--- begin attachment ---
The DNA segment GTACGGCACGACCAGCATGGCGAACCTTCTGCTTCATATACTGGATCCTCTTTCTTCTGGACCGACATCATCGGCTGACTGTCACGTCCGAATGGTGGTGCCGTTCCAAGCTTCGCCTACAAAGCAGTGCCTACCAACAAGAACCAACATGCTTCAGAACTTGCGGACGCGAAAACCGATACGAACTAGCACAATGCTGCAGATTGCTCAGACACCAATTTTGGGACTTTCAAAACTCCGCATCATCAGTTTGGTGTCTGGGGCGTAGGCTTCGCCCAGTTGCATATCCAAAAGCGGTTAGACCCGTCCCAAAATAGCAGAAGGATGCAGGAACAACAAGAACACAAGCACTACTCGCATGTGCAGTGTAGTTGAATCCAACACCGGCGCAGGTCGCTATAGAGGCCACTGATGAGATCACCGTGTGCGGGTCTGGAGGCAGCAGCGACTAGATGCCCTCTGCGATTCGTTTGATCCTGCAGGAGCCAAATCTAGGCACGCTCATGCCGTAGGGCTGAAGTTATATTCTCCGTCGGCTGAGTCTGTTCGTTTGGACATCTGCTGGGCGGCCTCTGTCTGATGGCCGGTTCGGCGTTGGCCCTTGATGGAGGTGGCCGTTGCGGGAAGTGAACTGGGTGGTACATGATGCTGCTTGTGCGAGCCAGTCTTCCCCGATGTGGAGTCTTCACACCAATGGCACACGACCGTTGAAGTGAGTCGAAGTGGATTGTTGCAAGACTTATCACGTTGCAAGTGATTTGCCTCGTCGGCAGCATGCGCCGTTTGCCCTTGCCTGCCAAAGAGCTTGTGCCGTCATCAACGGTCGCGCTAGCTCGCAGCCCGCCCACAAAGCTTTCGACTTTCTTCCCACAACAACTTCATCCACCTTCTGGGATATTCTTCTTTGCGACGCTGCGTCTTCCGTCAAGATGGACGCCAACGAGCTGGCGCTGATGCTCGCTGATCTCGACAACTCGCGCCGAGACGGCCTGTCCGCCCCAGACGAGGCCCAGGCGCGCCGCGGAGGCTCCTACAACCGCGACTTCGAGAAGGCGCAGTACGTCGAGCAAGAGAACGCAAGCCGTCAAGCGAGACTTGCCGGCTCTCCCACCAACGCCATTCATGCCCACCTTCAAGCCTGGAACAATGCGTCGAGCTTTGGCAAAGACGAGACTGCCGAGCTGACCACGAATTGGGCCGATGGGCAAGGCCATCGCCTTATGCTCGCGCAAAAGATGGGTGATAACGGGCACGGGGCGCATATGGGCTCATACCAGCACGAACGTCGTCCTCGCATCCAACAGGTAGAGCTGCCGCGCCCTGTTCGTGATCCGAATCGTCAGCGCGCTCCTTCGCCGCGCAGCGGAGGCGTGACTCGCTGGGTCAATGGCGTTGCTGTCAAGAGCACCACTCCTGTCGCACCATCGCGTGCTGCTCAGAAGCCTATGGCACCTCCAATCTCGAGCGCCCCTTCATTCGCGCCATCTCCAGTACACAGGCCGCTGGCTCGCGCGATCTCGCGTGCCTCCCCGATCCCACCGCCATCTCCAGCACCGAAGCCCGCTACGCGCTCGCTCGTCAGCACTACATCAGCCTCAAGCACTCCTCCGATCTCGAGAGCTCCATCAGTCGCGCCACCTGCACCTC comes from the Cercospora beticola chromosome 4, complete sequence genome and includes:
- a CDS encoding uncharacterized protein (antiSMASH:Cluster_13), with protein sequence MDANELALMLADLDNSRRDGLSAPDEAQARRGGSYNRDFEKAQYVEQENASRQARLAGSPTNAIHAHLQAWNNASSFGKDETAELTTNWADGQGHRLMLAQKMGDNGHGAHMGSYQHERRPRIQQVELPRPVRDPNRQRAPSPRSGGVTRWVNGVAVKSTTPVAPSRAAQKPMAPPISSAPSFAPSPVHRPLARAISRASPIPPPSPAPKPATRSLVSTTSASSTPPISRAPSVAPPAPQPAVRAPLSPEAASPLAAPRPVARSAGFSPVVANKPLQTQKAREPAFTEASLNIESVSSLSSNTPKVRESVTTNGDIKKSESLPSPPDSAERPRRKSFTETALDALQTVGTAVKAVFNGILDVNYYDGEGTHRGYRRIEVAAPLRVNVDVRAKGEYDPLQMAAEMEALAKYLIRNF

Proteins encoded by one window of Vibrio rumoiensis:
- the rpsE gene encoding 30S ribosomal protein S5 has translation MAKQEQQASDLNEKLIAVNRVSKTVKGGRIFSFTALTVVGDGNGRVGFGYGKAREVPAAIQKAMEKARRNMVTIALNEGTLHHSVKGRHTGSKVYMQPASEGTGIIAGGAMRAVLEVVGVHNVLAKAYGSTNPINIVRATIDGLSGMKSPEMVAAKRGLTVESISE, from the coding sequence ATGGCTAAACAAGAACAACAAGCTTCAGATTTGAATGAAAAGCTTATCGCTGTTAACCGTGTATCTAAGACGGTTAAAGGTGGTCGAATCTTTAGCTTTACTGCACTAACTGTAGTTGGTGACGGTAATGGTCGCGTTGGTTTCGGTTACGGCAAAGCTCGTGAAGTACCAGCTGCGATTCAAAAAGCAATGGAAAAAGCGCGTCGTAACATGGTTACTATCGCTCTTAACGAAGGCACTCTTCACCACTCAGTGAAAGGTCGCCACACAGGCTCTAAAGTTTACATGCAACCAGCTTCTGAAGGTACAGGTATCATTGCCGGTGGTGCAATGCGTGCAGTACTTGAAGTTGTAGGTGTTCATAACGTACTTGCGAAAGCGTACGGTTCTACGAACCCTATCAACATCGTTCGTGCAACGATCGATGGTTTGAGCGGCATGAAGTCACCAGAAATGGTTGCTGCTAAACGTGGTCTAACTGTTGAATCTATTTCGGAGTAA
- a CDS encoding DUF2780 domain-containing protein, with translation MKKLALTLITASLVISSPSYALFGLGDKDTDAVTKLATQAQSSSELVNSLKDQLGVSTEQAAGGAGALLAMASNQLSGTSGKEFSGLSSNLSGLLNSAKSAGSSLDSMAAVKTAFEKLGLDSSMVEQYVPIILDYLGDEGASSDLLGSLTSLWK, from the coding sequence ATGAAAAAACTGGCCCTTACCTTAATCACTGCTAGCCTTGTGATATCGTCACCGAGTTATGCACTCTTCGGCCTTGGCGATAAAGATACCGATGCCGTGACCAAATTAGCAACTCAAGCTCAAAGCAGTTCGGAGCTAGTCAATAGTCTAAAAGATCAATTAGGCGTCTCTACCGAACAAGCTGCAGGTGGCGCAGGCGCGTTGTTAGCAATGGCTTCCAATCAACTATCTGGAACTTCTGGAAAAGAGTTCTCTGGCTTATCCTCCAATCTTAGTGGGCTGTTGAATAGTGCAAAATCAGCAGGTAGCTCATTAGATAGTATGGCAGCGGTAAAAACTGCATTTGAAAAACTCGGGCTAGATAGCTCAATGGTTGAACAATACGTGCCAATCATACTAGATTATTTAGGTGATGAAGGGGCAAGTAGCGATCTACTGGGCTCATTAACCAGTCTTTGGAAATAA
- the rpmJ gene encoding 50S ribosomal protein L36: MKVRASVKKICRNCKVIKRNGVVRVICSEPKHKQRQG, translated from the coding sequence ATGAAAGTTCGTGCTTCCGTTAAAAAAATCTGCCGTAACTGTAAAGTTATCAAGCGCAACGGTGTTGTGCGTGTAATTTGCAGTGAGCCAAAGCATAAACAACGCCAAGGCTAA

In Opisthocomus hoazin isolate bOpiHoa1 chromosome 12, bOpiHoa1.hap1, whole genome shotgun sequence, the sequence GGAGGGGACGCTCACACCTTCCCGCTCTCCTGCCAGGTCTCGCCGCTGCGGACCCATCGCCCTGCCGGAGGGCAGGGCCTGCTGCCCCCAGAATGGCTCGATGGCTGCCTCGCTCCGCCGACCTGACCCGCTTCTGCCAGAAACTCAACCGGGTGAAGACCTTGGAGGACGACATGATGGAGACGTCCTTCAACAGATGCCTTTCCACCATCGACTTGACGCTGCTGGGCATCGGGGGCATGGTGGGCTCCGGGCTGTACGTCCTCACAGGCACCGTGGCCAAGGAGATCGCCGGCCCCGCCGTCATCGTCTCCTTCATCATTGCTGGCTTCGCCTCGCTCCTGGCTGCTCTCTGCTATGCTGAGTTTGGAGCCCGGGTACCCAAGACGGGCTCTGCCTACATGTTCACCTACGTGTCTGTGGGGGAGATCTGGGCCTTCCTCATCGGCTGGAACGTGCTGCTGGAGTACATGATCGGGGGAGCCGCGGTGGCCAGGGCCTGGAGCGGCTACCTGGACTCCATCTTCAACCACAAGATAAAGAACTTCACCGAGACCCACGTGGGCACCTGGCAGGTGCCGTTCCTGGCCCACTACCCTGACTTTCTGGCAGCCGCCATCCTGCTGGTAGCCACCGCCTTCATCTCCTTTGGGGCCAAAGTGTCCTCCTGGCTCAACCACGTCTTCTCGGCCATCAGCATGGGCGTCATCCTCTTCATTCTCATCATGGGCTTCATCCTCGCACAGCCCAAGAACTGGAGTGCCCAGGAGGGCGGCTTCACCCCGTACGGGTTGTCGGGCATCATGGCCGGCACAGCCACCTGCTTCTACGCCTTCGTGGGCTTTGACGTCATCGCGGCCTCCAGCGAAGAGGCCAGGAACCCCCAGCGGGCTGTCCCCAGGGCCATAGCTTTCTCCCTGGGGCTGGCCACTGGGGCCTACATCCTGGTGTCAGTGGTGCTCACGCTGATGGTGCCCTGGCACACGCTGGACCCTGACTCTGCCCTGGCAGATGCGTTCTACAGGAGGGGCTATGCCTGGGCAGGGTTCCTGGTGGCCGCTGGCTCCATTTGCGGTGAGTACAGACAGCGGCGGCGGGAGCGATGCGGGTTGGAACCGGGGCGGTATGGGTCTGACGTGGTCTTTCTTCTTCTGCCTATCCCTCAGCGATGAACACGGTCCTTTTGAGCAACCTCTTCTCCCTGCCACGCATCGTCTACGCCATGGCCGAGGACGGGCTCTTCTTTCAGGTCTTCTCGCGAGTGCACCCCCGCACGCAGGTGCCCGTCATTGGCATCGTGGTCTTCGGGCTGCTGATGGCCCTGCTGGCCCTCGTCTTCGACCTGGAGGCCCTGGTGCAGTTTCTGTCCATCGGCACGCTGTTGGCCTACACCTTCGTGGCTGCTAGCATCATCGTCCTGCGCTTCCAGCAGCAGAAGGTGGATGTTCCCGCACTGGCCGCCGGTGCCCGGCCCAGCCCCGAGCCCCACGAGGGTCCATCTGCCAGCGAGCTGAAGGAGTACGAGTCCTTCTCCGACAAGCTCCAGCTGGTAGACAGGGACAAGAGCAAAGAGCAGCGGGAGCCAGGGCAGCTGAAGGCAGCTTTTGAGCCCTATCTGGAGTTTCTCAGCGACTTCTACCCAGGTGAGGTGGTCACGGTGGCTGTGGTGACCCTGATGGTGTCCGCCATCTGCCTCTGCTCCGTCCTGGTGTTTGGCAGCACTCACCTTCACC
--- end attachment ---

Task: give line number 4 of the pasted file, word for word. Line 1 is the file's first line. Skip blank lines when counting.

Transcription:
- the rpsE gene encoding 30S ribosomal protein S5 has translation MAKQEQQASDLNEKLIAVNRVSKTVKGGRIFSFTALTVVGDGNGRVGFGYGKAREVPAAIQKAMEKARRNMVTIALNEGTLHHSVKGRHTGSKVYMQPASEGTGIIAGGAMRAVLEVVGVHNVLAKAYGSTNPINIVRATIDGLSGMKSPEMVAAKRGLTVESISE, from the coding sequence ATGGCTAAACAAGAACAACAAGCTTCAGATTTGAATGAAAAGCTTATCGCTGTTAACCGTGTATCTAAGACGGTTAAAGGTGGTCGAATCTTTAGCTTTACTGCACTAACTGTAGTTGGTGACGGTAATGGTCGCGTTGGTTTCGGTTACGGCAAAGCTCGTGAAGTACCAGCTGCGATTCAAAAAGCAATGGAAAAAGCGCGTCGTAACATGGTTACTATCGCTCTTAACGAAGGCACTCTTCACCACTCAGTGAAAGGTCGCCACACAGGCTCTAAAGTTTACATGCAACCAGCTTCTGAAGGTACAGGTATCATTGCCGGTGGTGCAATGCGTGCAGTACTTGAAGTTGTAGGTGTTCATAACGTACTTGCGAAAGCGTACGGTTCTACGAACCCTATCAACATCGTTCGTGCAACGATCGATGGTTTGAGCGGCATGAAGTCACCAGAAATGGTTGCTGCTAAACGTGGTCTAACTGTTGAATCTATTTCGGAGTAA